Helping migrant spouses – one women’s vocation
Su Sullivan says her work supporting isolated and disadvantaged migrant women makes her feel like a big tree.
“Sometimes I feel like I’m a tree. A big tree with its branches stretched out like welcoming arms and a big canopy of leaves offering shade,” she says.
Su works in Melbourne’s south east as a volunteer offering support to migrant women struggling to make new lives in Australia.
About a decade ago she founded the Asian Women’s Friendship Group – based around the Springvale Rise Primary School.
The group supports mostly Thai women who are here in Australia on spouse visas.
Su says there are issues around these women being totally reliant on their husbands for everything.
“Not having family nearby can also be difficult; and a big barrier to these women gaining some kind of independence is not knowing the language,” she said.
“Without any language, they find it difficult to find help or access services or even just contact other people.
“We try to support these women through friendship,” said Su, herself a migrant from Thailand who came to Melbourne to be with her Australian husband.
Su said the group also sees periodic incidents of domestic violence.
“When this happens and a women flees from the home it can be a big problem. They don’t know where to go to get help or how to find information,” she said.
“They are not professionally supported in many cases so that is where we step in as volunteers.”
The groups helps out as best it can, interpreting for the women, pointing them to services and also giving them some emotional support.
“Sometimes the women run out of money or have problems with Centrelink and we try to help them with those sorts of things,” Su said.
“If Centrelink cuts off their support, it can be really difficult for them to live.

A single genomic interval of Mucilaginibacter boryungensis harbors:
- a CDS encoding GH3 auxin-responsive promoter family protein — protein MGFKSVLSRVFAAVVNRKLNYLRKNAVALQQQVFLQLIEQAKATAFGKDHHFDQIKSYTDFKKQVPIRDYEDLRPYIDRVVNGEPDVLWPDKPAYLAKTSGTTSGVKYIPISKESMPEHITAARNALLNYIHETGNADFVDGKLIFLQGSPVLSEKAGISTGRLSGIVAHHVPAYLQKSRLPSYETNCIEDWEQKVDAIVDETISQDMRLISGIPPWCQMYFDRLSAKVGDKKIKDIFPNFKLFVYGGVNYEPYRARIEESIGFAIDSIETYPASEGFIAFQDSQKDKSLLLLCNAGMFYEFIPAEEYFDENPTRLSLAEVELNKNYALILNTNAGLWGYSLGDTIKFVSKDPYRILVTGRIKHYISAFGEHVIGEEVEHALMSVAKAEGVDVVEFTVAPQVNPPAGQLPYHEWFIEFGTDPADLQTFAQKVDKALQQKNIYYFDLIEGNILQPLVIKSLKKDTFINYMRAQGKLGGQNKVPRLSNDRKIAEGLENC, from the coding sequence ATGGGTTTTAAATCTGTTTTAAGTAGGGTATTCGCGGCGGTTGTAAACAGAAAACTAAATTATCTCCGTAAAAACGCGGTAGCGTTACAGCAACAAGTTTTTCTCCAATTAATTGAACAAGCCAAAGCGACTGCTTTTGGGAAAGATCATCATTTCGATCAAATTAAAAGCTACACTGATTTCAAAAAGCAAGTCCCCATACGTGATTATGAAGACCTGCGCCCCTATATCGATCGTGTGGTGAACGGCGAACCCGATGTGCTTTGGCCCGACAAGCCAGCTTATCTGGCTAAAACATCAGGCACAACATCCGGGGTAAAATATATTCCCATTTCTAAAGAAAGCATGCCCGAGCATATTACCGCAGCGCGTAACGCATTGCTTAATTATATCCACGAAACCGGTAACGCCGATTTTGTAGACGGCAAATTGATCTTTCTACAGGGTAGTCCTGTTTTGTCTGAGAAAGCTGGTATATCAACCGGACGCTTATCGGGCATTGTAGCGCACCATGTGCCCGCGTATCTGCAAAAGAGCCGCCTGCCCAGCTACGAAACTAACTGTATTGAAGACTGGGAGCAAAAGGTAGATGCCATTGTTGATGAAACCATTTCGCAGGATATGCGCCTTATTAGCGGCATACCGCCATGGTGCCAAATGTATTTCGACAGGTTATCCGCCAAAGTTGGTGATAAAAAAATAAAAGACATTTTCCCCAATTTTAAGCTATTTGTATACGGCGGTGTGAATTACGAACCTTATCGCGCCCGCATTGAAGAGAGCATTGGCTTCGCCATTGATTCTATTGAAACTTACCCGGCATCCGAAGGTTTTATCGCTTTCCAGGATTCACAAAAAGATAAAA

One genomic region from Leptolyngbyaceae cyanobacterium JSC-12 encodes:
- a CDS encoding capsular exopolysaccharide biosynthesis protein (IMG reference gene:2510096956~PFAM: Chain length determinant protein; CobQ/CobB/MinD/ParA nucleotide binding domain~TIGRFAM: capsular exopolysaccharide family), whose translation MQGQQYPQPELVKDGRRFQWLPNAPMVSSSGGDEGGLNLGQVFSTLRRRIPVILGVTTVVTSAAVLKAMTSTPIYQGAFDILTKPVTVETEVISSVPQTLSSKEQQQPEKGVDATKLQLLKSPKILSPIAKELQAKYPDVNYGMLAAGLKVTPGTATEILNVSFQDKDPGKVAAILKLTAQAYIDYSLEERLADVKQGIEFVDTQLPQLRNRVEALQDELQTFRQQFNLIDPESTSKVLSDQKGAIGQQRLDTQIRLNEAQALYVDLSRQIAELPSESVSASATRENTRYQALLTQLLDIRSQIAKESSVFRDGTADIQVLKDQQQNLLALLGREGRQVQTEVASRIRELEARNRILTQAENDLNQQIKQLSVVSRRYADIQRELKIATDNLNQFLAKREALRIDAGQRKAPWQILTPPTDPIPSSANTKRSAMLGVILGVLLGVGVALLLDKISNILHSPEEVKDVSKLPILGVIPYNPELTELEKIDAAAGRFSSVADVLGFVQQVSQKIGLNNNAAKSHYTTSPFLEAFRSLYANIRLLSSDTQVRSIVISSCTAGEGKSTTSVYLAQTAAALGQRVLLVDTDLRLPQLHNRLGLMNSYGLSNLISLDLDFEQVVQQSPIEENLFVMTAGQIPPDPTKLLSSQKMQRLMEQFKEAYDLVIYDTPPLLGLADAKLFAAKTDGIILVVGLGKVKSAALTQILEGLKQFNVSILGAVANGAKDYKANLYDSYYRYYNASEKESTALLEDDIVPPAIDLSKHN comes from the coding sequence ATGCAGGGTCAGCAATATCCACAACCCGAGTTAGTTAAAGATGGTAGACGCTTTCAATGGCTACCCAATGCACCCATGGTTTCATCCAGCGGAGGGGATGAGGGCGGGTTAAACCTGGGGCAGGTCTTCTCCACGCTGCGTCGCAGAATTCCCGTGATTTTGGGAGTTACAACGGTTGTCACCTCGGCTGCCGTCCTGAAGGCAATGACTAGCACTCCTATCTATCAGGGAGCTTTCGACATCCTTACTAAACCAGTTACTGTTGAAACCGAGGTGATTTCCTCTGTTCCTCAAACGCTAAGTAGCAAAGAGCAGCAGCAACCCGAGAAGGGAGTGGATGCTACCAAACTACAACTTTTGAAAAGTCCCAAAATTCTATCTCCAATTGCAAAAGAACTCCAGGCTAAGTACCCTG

“And if their situation ends in the family court things can be bewildering for them.
“There are not enough interpreters and they are really expensive anyway. I’ve been to court three time recently with women I support,” she said.
Su said most of the women the group supports are married to Australian men and they come just with a suitcase. They have no family or friends here.
“Often when there is a dispute, the husband’s family will take his side and the women feel even more isolated,” Su said.
“So we see a gap in the services that do exist – they only operate during business hours.
“With no support we fear what happens to these women, their lives can become hell,” she said.
Su says her group struggles with funding. They have received funding from the City of Greater Dandenong and the Victorian Government’s Office of Multicultural Affairs and Citizenship but they would like to be able to offer professional around-the-clock services.
Su says she finds volunteering with the group rewarding.
“When I first arrived in Australia 16 years ago I looked for work but I found it difficult to get a job and I started volunteering. Now, I couldn’t leave the women I support so I keep going. It’s very rewarding, the women are wonderful and I feel like I’m making a difference,” Su said.
She is currently enrolled in a ground-breaking course for leaders from CALD communities in the Prevention of Violence Against Women (PVAW) was recently launched in Melbourne.
The course, facilitated by migrant and refugee settlement agency AMES Australia, has brought together 42 leaders from different language groups and communities to explore ways of combating family violence.
It aims to build the capacity of leaders from CALD communities to be able to lead actions to reduce violence against women in their own communities and also in the broader Australian community.
AMES Australia Senior Journalist